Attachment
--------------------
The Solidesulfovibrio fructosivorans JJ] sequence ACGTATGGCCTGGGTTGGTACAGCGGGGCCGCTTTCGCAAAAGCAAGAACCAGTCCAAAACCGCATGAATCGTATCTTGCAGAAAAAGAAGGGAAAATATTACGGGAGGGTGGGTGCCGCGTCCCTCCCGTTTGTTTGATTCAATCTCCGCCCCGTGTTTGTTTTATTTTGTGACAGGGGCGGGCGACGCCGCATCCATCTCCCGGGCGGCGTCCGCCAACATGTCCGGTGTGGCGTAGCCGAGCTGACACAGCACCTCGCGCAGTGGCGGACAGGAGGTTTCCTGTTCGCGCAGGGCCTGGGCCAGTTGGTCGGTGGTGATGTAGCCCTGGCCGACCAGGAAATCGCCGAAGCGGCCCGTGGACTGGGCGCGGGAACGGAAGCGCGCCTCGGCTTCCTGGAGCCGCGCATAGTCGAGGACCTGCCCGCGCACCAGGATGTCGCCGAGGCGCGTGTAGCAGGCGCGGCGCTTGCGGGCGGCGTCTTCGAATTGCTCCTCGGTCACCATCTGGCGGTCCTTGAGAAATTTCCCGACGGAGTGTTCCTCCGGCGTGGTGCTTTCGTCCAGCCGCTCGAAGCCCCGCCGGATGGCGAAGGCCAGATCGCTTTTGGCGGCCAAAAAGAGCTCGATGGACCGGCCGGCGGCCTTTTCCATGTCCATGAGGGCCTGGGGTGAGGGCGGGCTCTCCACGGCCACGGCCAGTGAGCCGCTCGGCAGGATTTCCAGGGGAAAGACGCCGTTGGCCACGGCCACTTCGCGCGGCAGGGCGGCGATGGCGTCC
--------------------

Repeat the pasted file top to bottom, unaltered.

The Solidesulfovibrio fructosivorans JJ] sequence ACGTATGGCCTGGGTTGGTACAGCGGGGCCGCTTTCGCAAAAGCAAGAACCAGTCCAAAACCGCATGAATCGTATCTTGCAGAAAAAGAAGGGAAAATATTACGGGAGGGTGGGTGCCGCGTCCCTCCCGTTTGTTTGATTCAATCTCCGCCCCGTGTTTGTTTTATTTTGTGACAGGGGCGGGCGACGCCGCATCCATCTCCCGGGCGGCGTCCGCCAACATGTCCGGTGTGGCGTAGCCGAGCTGACACAGCACCTCGCGCAGTGGCGGACAGGAGGTTTCCTGTTCGCGCAGGGCCTGGGCCAGTTGGTCGGTGGTGATGTAGCCCTGGCCGACCAGGAAATCGCCGAAGCGGCCCGTGGACTGGGCGCGGGAACGGAAGCGCGCCTCGGCTTCCTGGAGCCGCGCATAGTCGAGGACCTGCCCGCGCACCAGGATGTCGCCGAGGCGCGTGTAGCAGGCGCGGCGCTTGCGGGCGGCGTCTTCGAATTGCTCCTCGGTCACCATCTGGCGGTCCTTGAGAAATTTCCCGACGGAGTGTTCCTCCGGCGTGGTGCTTTCGTCCAGCCGCTCGAAGCCCCGCCGGATGGCGAAGGCCAGATCGCTTTTGGCGGCCAAAAAGAGCTCGATGGACCGGCCGGCGGCCTTTTCCATGTCCATGAGGGCCTGGGGTGAGGGCGGGCTCTCCACGGCCACGGCCAGTGAGCCGCTCGGCAGGATTTCCAGGGGAAAGACGCCGTTGGCCACGGCCACTTCGCGCGGCAGGGCGGCGATGGCGTCC